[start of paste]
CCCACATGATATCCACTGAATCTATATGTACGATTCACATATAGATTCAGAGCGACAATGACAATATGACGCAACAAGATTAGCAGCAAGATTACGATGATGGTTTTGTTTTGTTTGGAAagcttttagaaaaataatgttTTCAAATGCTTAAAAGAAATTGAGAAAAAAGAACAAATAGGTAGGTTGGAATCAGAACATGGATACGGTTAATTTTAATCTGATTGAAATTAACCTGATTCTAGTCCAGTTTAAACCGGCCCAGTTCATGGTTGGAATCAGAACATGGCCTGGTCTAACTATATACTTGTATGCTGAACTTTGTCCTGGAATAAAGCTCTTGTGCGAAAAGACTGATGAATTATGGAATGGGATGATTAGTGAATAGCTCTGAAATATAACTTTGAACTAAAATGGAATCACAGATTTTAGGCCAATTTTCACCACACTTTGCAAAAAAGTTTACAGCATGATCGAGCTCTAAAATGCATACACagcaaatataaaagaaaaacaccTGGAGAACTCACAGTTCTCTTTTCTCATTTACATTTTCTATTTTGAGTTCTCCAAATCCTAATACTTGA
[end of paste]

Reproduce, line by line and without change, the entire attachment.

CCCACATGATATCCACTGAATCTATATGTACGATTCACATATAGATTCAGAGCGACAATGACAATATGACGCAACAAGATTAGCAGCAAGATTACGATGATGGTTTTGTTTTGTTTGGAAagcttttagaaaaataatgttTTCAAATGCTTAAAAGAAATTGAGAAAAAAGAACAAATAGGTAGGTTGGAATCAGAACATGGATACGGTTAATTTTAATCTGATTGAAATTAACCTGATTCTAGTCCAGTTTAAACCGGCCCAGTTCATGGTTGGAATCAGAACATGGCCTGGTCTAACTATATACTTGTATGCTGAACTTTGTCCTGGAATAAAGCTCTTGTGCGAAAAGACTGATGAATTATGGAATGGGATGATTAGTGAATAGCTCTGAAATATAACTTTGAACTAAAATGGAATCACAGATTTTAGGCCAATTTTCACCACACTTTGCAAAAAAGTTTACAGCATGATCGAGCTCTAAAATGCATACACagcaaatataaaagaaaaacaccTGGAGAACTCACAGTTCTCTTTTCTCATTTACATTTTCTATTTTGAGTTCTCCAAATCCTAATACTTGA